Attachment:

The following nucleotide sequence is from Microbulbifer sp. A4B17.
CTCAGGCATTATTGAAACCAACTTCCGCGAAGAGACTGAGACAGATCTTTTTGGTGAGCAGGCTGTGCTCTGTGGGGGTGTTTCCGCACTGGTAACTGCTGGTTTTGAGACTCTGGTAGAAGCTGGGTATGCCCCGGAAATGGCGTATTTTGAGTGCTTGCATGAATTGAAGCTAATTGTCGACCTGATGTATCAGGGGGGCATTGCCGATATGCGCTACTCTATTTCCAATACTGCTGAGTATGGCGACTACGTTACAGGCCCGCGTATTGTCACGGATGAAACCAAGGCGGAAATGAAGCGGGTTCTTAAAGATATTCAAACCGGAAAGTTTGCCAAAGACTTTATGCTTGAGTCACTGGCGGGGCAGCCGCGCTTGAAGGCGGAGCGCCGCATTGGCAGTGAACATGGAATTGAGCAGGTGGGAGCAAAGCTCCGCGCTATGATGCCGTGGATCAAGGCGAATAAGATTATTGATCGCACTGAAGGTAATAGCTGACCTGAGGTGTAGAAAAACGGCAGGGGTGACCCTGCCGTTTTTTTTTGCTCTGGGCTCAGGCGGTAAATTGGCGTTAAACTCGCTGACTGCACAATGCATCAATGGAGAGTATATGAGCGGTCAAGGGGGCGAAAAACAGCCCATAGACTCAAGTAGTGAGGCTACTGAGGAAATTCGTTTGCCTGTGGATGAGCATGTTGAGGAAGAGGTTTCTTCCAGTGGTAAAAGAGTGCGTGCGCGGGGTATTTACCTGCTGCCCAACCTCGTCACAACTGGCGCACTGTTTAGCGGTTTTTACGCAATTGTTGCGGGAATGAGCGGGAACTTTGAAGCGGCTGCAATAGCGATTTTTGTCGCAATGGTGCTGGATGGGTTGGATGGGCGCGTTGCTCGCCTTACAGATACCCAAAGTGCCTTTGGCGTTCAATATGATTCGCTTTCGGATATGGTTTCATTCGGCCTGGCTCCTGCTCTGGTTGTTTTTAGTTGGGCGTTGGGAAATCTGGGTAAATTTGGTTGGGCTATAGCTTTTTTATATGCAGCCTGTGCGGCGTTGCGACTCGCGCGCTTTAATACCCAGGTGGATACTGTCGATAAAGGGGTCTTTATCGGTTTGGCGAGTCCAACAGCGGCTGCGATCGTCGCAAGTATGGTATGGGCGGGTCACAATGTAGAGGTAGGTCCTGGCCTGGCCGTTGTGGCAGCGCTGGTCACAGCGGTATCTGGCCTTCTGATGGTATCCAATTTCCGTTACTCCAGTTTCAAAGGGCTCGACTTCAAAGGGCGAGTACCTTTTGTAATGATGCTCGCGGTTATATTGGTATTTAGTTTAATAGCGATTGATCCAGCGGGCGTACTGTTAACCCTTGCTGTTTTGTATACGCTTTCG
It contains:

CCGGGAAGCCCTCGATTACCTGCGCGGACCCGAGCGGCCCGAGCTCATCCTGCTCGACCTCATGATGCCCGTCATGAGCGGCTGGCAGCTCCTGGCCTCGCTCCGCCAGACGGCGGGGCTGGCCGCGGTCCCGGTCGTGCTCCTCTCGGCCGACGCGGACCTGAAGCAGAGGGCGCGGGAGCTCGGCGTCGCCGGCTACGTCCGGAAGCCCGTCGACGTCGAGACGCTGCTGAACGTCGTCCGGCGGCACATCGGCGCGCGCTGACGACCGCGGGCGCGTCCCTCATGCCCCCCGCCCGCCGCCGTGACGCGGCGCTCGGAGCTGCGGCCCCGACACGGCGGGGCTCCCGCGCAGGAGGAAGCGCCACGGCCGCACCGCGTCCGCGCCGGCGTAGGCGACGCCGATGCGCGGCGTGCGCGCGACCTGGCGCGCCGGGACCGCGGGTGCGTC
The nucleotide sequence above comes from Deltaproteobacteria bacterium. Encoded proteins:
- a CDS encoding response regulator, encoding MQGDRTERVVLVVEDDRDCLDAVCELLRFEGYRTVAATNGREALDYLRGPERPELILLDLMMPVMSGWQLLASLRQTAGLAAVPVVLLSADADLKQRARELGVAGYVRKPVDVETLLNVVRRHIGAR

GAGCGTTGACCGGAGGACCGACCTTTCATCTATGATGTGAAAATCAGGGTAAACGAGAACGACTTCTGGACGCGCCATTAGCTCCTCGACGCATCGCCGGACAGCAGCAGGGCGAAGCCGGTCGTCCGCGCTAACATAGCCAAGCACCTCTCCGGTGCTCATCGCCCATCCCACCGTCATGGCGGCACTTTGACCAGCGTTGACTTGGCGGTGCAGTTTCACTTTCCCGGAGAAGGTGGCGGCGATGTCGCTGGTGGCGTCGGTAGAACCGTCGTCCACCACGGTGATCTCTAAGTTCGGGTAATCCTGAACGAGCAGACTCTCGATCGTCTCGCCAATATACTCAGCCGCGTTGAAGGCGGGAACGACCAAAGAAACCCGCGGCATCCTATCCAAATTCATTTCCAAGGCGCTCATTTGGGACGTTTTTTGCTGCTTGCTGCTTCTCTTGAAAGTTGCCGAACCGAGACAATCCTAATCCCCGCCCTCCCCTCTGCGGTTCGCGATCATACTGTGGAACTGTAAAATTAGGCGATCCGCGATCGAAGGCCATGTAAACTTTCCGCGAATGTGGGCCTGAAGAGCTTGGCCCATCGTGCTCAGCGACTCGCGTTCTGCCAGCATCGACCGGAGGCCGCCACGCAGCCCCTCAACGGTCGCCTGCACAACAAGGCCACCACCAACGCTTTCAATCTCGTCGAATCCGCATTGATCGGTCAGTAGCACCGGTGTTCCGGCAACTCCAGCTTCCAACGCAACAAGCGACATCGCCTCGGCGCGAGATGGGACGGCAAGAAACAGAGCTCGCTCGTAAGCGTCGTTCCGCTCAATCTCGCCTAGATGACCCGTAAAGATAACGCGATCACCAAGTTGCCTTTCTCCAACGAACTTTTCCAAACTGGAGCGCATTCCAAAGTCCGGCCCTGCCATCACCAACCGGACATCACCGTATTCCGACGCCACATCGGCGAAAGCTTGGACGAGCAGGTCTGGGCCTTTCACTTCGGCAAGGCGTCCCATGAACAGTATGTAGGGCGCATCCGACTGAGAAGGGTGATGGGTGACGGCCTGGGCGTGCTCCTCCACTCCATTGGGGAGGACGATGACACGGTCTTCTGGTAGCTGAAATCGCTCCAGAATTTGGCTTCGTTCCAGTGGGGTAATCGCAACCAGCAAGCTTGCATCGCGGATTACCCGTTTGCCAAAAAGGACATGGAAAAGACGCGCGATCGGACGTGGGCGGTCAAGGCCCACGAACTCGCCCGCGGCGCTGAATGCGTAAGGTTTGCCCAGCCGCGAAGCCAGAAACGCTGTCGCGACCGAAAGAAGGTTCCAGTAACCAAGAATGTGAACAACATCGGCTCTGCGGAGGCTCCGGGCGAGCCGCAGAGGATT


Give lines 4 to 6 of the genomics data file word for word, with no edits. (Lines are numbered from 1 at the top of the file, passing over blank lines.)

CCGGGAAGCCCTCGATTACCTGCGCGGACCCGAGCGGCCCGAGCTCATCCTGCTCGACCTCATGATGCCCGTCATGAGCGGCTGGCAGCTCCTGGCCTCGCTCCGCCAGACGGCGGGGCTGGCCGCGGTCCCGGTCGTGCTCCTCTCGGCCGACGCGGACCTGAAGCAGAGGGCGCGGGAGCTCGGCGTCGCCGGCTACGTCCGGAAGCCCGTCGACGTCGAGACGCTGCTGAACGTCGTCCGGCGGCACATCGGCGCGCGCTGACGACCGCGGGCGCGTCCCTCATGCCCCCCGCCCGCCGCCGTGACGCGGCGCTCGGAGCTGCGGCCCCGACACGGCGGGGCTCCCGCGCAGGAGGAAGCGCCACGGCCGCACCGCGTCCGCGCCGGCGTAGGCGACGCCGATGCGCGGCGTGCGCGCGACCTGGCGCGCCGGGACCGCGGGTGCGTC
The nucleotide sequence above comes from Deltaproteobacteria bacterium. Encoded proteins:
- a CDS encoding response regulator, encoding MQGDRTERVVLVVEDDRDCLDAVCELLRFEGYRTVAATNGREALDYLRGPERPELILLDLMMPVMSGWQLLASLRQTAGLAAVPVVLLSADADLKQRARELGVAGYVRKPVDVETLLNVVRRHIGAR